Over the decades, those unwritten codes — from how to celebrate a home run to how much flair to show on and off the field — have been challenged, particularly by younger generations. M.L.B. itself has embraced the energy of its young ebullient stars with a campaign titled, “Let the kids play.” The league even showed enthusiasm for the home run in question, tweeting out video of it multiple times, using Mercedes’s Yerminator nickname and saying he would excel at slow-pitch softball.
“It’s a debate that’s both interesting and complicated at once,” Gomez said. “It’s interesting because it’s 2021, and a lot has changed about the game.”
Even though more batters are gradually swinging at 3-0 pitches, rather than trying for a walk, another young star, Fernando Tatis Jr. of the San Diego Padres, sparked a controversy last year when he swung at one late in a lopsided game and smashed a grand slam. He initially faced resistance from his own manager and he apologized, which teammates and opponents later said he shouldn’t have done. Recently, Tatis poked fun at the incident in a new commercial.
“No one now, in 2021, in this modern generation, should get upset about a home run hit on a 3-0 pitch,” Gomez said. “It’s not easy to do. If you want to gift me a home run at 3-0 throwing 40 miles an hour, I’m going to take it.”
Gomez said that if he was facing a respected veteran pitcher in a blowout, like Clayton Kershaw or C.C. Sabathia, he wouldn’t swing at a 3-0 pitch. But if it was a position player, all bets are off — a sentiment Lynn also expressed.
With players judged more than ever by their statistics, Gomez said he didn’t fault Mercedes — who is making the major-league minimum of $570,500 — for taking advantage of a pitch that could pad his numbers and perhaps his wallet one day. He did fault La Russa, though..
“A lot of respect for La Russa, but he thinks like a player from before,” Gomez said. “Things are different now. And it doesn’t matter if my player is right or not. To the media, I’m going to support my player, even if I call him to my office later and say, ‘That was bad what you did. You shouldn’t do it.’”
Gomez said La Russa’s actions could sow mistrust of the manager in the clubhouse. Sabathia, who retired after the 2019 season, took it even further with an expletive-filled rant on his podcast. He suggested there be a 10-run mercy rule so position players aren’t needed to pitch and, thus, would avoid the opportunity to break “stupid” unwritten rules.
“Tony La Russa is out of touch with the game, cuz,” Sabathia said. “He should not be managing one of the best teams in the American League, period. The fact that Tim Anderson, basically the captain of their team, had to go on Instagram and step up for his teammate like, ‘Yeah, the game wasn’t over.’”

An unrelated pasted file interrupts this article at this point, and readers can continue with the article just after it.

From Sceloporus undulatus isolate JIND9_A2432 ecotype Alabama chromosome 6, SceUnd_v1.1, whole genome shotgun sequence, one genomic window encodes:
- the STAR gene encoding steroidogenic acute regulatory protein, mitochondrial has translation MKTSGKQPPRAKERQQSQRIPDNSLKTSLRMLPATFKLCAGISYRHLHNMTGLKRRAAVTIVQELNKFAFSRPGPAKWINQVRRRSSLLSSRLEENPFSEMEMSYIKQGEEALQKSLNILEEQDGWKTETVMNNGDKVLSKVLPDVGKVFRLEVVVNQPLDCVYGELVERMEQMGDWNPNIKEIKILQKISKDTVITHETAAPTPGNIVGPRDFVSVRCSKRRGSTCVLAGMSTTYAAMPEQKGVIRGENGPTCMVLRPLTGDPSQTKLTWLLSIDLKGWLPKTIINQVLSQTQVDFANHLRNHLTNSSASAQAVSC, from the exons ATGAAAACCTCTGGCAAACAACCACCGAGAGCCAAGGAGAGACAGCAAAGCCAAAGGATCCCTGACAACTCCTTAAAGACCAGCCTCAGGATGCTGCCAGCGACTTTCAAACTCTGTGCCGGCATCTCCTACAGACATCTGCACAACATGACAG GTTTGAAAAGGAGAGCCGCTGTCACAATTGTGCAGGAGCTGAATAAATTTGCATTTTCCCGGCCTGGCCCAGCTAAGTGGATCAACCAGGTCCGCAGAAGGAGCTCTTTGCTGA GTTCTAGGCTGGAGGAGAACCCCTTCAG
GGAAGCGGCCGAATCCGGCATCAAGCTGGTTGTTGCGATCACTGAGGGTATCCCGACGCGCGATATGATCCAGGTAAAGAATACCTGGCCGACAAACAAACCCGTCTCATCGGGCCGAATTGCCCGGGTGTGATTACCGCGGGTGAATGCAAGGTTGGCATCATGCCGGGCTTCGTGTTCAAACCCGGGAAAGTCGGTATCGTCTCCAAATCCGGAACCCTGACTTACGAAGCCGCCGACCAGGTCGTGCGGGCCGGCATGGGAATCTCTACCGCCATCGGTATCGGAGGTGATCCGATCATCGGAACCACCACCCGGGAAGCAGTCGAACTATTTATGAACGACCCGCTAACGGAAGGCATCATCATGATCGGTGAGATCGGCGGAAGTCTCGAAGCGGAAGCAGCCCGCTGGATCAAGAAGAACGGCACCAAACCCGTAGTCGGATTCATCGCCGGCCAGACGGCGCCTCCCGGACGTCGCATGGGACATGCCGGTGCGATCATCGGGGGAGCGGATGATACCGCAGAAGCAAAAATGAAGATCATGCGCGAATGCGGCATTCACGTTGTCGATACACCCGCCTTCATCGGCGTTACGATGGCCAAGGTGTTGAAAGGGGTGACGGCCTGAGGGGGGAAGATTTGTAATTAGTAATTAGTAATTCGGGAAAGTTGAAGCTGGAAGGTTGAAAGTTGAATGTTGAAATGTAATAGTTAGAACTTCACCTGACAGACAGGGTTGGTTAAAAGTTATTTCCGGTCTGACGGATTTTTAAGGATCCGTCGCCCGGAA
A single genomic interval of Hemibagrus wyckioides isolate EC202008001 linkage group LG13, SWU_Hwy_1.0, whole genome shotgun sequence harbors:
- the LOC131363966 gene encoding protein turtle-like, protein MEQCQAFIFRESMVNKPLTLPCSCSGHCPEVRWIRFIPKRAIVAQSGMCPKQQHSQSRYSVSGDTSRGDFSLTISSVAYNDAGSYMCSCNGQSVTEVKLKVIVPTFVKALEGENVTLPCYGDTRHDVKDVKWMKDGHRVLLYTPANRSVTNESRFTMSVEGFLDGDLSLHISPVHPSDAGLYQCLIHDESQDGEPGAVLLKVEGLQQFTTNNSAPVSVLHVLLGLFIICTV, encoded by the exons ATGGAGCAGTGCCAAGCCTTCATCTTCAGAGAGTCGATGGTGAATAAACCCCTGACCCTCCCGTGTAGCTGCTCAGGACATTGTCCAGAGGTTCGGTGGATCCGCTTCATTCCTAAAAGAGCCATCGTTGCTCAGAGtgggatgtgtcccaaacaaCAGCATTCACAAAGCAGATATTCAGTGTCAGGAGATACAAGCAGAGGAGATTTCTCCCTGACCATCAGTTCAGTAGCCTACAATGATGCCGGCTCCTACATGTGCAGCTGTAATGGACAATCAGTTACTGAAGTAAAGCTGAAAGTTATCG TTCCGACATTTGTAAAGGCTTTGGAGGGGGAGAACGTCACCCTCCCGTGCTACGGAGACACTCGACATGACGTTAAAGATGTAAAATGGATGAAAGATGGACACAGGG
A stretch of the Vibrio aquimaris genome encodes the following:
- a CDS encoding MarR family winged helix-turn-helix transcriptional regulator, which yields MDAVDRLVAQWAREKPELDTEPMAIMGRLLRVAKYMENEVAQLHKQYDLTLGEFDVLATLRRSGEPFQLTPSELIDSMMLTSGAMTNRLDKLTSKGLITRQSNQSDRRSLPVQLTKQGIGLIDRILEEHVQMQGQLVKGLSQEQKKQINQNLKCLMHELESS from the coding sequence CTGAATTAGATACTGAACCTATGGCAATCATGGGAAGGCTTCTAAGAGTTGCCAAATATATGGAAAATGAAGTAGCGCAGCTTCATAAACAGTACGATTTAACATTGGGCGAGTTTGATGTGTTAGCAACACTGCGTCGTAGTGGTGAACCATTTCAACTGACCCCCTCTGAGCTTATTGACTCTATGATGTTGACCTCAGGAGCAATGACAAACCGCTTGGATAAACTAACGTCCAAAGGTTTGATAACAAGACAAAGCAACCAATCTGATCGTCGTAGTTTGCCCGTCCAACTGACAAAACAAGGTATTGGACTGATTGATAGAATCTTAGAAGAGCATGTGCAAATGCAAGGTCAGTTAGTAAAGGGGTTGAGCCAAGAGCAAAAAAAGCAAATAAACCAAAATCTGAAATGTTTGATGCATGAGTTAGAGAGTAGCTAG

(In reply to a post about the incident from NBC Sports Chicago, Anderson said “The game wasn’t over! Keep doing you big daddy.” Mercedes responded to Anderson’s comment, saying “yes sir let’s do it baby.”)
Even opponents came to Mercedes’s defense. Alex Wood, a San Francisco Giants pitcher, wrote on Twitter that, if a position player was pitching in a major league game, all rules had been thrown out the window.
“Plus do y’all realize how hard that is to launch a 49mph pitch 400 feet lol?” he continued. “Give the people what they want.”
Added Los Angeles Dodgers pitcher Trevor Bauer, the reigning National League Cy Young Award winner: “Dear hitters: If you hit a 3-0 homer off me, I will not consider it a crime. Dear people who are still mad about a hitter hitting: kindly get out of the game. Can’t believe we’re still talking about 3-0 swings. If you don’t like it, managers or pitchers, just be better.”
In show of support that crossed generations on Thursday, Steve Stone, the 1980 American League Cy Young Award winner and a longtime White Sox television broadcaster, joined the chorus of support for Mercedes, while referencing the style of play of closer Liam Hendriks and Anderson:
“I played against and with 40 HOF ers,” he wrote on Twitter. “We had our moments. We pass the torch to a new generation and they are diverse. I say let them play as they see fit. Let Tim flip his bat. Let Liam scream. Wear chains. The game is in their hands. We left a great game. Make it better.”